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246                      The Stolen White Elephant
When Detective Brown and I arrived, some time after, we entered enclos­ure and proceeded to identify elephant by photograph and description. All marks tallied exactly except one, which we could not see — the boil-scar under armpit. To make sure, Brown crept under to look, and was imme­diately brained—that is, head crushed and destroyed, though nothing issued from debris. All fled; so did elephant, striking right and left with much effect. Has escaped, but left bold blood-track from cannon-wounds. Rediscovery certain. He broke southward, through a dense forest.
Brent, Detective.
That was the last telegram. At nightfall a fog shut down which was so dense that objects but three feet away could not be discerned. This lasted all night. The ferry-boats and even the omnibuses had to stop running.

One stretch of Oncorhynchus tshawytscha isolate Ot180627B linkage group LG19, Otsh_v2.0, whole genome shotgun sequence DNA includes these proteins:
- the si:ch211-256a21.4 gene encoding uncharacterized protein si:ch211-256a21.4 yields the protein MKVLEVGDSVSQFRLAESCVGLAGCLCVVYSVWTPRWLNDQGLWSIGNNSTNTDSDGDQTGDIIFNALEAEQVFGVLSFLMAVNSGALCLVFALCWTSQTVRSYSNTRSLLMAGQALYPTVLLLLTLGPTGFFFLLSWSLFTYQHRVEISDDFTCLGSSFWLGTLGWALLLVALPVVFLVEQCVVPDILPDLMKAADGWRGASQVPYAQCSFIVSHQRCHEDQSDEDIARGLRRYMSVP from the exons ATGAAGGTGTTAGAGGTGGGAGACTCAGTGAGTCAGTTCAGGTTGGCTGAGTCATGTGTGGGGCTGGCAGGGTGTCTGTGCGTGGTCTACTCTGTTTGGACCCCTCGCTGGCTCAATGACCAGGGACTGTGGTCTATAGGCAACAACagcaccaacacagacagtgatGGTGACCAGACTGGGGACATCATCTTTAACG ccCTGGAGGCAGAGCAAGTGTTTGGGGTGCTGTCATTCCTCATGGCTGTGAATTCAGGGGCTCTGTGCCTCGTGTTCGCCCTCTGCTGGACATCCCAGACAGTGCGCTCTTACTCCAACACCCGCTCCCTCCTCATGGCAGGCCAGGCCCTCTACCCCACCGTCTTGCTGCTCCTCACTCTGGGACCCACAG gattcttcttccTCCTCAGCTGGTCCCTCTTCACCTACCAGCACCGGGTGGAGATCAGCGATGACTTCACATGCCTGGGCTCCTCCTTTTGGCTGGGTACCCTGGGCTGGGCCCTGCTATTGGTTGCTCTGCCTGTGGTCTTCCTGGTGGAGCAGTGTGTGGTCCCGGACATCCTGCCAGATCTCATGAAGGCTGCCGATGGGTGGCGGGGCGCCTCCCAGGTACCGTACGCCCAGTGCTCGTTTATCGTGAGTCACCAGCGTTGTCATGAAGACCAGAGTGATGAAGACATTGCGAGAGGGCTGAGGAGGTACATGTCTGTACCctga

Next morning the papers were as full of detective theories as before; they had all our tragic facts in detail also, and a great many more which they had received from their telegraphic correspondents. Column after column was occupied, a third of its way down, with glaring head-lines, which it made my heart sick to read. Their general tone was like this:
"The White Elephant at Large! He moves upon his Fatal March ! Whole Villages deserted by their Fright-stricken Occupants ! Pale Terror goes before Him, Death and Devasta­tion FOLLOW AFTER ! AFTER THESE, THE DETECTIVES ! BARNS DE­STROYED, Factories gutted, Harvests devoured, Public Assemblages
DISPERSED, ACCOMPANIED BY SCENES OF CARNAGE IMPOSSIBLE TO DE­SCRIBE! Theories of thirty-four of the most distinguished De­tectives on the Force! Theory of Chief Blunt!"
"There!" said Inspector Blunt, almost betrayed into excitement, " this is magnificent! This is the